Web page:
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Top of the Mornin’ to Ye
St. Patrick’s Day is one of my favorite holidays. It requires no gifts or long speeches. No lavish meals. No expensive fireworks or costuming—though a bit of greenish bling certainly brightens the occasion. A simple necklace of green beads will get you into most any parade or pub in town.
You can celebrate anywhere with anybody, because everybody’s “a little bit Irish” on St. Patrick’s Day.
Hmm . . . Maybe We Should Be Eating Green Spaghetti
I’m convinced we celebrate the venerable saint far more than do those living on the ol’ sod. Truth be known, St. Patrick wasn’t even Irish. Maewyn Succat (his birth name) was born in the British Isles to Roman parents. So I guess that makes him Italian. All the more reason to observe the day on The Hill, if you chose.
A Foodie Celebration
When it comes to food most of us give a hat tip to St. Patrick. We down a mug of green Guinness or mix up a batch of green-tinted pancakes. Enthusiastic celebrants might cook up a pot of corn beef and cabbage or a loaf of soda bread. (Some call soda bread the “Irish fruitcake;” either you love it or hate it.)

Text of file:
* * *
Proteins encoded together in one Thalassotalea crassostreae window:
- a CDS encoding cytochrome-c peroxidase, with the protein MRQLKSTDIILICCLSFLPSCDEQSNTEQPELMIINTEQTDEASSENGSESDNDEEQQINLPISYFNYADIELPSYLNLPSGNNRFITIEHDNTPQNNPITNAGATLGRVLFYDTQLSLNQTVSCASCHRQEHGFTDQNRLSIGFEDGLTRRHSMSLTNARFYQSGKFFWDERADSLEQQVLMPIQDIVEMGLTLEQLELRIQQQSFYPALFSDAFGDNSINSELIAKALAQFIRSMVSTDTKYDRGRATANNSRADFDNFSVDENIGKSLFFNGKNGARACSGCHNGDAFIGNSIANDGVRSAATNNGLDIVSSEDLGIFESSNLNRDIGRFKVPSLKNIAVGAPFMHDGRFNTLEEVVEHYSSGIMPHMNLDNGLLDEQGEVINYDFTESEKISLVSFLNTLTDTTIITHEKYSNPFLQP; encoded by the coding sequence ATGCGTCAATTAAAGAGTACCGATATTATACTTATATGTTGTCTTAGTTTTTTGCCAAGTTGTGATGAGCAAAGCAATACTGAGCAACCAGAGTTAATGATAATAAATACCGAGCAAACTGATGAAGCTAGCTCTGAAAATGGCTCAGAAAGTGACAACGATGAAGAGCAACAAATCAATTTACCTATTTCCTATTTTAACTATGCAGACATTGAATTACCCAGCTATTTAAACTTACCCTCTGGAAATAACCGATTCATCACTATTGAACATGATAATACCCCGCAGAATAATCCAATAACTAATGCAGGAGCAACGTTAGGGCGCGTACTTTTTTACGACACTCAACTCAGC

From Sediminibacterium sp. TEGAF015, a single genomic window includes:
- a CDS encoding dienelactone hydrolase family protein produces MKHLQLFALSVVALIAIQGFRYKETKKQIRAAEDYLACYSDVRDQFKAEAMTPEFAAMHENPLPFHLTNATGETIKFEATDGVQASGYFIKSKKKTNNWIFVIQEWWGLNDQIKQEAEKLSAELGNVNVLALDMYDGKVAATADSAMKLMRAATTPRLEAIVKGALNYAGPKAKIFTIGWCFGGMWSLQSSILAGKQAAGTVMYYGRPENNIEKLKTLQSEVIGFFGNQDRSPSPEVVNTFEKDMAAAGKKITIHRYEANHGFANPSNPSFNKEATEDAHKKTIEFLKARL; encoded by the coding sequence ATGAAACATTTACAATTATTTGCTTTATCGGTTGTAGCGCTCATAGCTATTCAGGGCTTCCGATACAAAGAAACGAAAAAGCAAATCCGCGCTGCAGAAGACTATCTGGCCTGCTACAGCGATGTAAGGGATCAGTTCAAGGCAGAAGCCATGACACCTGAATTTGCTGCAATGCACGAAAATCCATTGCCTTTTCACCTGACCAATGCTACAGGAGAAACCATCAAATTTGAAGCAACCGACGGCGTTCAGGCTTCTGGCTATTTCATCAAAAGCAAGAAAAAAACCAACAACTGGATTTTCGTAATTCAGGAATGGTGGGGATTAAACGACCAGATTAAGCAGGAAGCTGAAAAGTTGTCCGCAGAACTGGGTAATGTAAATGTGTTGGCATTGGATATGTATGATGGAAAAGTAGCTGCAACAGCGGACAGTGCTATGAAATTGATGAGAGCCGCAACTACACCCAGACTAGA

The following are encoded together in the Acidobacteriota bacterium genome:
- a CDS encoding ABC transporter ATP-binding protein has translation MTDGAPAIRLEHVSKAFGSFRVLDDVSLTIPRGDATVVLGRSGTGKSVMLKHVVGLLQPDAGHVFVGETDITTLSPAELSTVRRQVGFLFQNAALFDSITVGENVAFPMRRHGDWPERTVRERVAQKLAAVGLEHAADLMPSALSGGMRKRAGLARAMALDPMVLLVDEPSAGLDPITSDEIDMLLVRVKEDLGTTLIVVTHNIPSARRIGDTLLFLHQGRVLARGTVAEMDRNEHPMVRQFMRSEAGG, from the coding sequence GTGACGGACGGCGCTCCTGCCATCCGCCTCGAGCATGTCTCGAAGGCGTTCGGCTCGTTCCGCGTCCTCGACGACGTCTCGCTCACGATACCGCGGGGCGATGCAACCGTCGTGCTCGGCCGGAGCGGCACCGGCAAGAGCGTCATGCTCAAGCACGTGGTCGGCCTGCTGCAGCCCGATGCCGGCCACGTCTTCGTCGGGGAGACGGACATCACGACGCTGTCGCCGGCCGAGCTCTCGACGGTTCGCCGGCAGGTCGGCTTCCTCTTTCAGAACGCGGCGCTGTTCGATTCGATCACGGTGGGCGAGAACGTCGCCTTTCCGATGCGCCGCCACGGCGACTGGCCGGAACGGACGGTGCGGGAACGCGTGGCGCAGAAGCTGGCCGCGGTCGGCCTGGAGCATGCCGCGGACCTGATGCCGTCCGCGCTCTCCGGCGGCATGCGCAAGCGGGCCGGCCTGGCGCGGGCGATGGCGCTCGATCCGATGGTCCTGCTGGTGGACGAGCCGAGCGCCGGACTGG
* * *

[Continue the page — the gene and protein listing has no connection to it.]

Enough History. Let the Eating Begin
If you want to add some authentic Irish fare to your menu, forgo the lime Jello, tinted pancakes, and green beer. Or, at least, augment them with some beloved Irish recipes. This one is sure to please your clan: Irish Shepherd’s Pie. It’s one of those dishes that comes from humble beginnings, having been born out of food shortages and hard times.
‘Tis True Comfort Food
While Americans eat the ancient pie primarily on March 17th, the dish is year-round pub grub in the Irish and English countryside. The meaty-vegetable concoction topped with mashed potatoes is so named because it contains lamb. Mid-westerners are traditionally beef-eaters rather than lamb-lovers, so the beef version is often called Cottage Pie or Cowboy Pie.
(SLAAN-tye! meaning “cheers” or “health”